[I wrote this early this year–she continues to decline. I haven’t been able to see her since March 9th, due to COVID-19. But I think about her every day.]

Friends ask us
“how is she doing?”
and the good ones
really want to know.
But it’s a hard question
to answer quickly.
She has lost nearly all
of her speech.
She has things to say,
but it is a garbled stammer
unable to form but
a few discernible words.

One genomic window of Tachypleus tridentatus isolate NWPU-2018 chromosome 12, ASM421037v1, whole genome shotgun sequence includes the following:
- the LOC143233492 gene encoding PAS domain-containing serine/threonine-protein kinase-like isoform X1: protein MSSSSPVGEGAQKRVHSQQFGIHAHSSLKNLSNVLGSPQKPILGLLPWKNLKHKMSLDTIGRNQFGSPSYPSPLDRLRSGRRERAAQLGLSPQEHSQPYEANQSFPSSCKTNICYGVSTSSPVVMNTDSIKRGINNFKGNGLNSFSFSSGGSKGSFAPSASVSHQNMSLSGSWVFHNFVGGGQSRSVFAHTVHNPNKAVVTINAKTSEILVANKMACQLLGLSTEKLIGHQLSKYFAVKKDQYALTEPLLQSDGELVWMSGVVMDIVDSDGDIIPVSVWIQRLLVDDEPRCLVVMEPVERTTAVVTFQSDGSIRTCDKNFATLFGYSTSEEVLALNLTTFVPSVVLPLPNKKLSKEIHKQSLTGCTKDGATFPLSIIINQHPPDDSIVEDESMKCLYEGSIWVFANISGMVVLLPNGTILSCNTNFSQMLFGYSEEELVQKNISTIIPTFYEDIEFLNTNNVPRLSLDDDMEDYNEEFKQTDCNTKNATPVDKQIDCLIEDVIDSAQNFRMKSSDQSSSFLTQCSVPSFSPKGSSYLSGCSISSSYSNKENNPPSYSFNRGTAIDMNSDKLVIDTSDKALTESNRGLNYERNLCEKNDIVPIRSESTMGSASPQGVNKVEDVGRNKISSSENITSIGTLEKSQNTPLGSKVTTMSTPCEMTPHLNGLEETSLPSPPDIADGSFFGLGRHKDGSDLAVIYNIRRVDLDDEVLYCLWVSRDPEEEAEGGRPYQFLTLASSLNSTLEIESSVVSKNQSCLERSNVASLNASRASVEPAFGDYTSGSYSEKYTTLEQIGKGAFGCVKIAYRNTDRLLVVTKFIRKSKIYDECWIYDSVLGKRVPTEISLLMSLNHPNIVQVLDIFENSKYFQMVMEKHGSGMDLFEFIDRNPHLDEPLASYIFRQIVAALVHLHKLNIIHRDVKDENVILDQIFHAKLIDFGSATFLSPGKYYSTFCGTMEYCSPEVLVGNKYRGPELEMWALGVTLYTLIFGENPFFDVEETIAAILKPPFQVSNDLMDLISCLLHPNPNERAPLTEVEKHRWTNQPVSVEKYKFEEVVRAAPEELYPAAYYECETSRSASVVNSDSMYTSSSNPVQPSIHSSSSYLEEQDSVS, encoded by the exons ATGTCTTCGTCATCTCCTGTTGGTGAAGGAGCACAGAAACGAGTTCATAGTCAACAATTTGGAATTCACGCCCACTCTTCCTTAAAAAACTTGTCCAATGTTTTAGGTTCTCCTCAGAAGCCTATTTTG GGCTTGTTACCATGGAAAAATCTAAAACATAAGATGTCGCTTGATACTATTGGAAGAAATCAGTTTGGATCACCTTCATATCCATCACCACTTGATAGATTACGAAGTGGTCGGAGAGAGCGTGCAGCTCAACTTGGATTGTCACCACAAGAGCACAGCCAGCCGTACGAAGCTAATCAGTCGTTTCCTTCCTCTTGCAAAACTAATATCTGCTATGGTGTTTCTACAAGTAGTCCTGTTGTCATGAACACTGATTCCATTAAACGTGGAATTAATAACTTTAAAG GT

Her quick walk has been
reduced to a slow shuffle
And she rises from her chair slowly,
after several tries.
Her hands are unsteady,
right hand stiff, curling inward
making it hard to grasp
utensils, so sometimes she
skips it, and
eats with her fingers.
Each new loss makes us sad.
We remember her vibrancy—
her fierce joy with the world
and the small things
that delighted her, which
she doesn’t seem
to notice anymore.
What I can say
is that she is content.
Not joy-filled, but quietly happy
—and maybe happy is
too strong of a word.
Maybe she is adjusting
to this new normal
better than we are.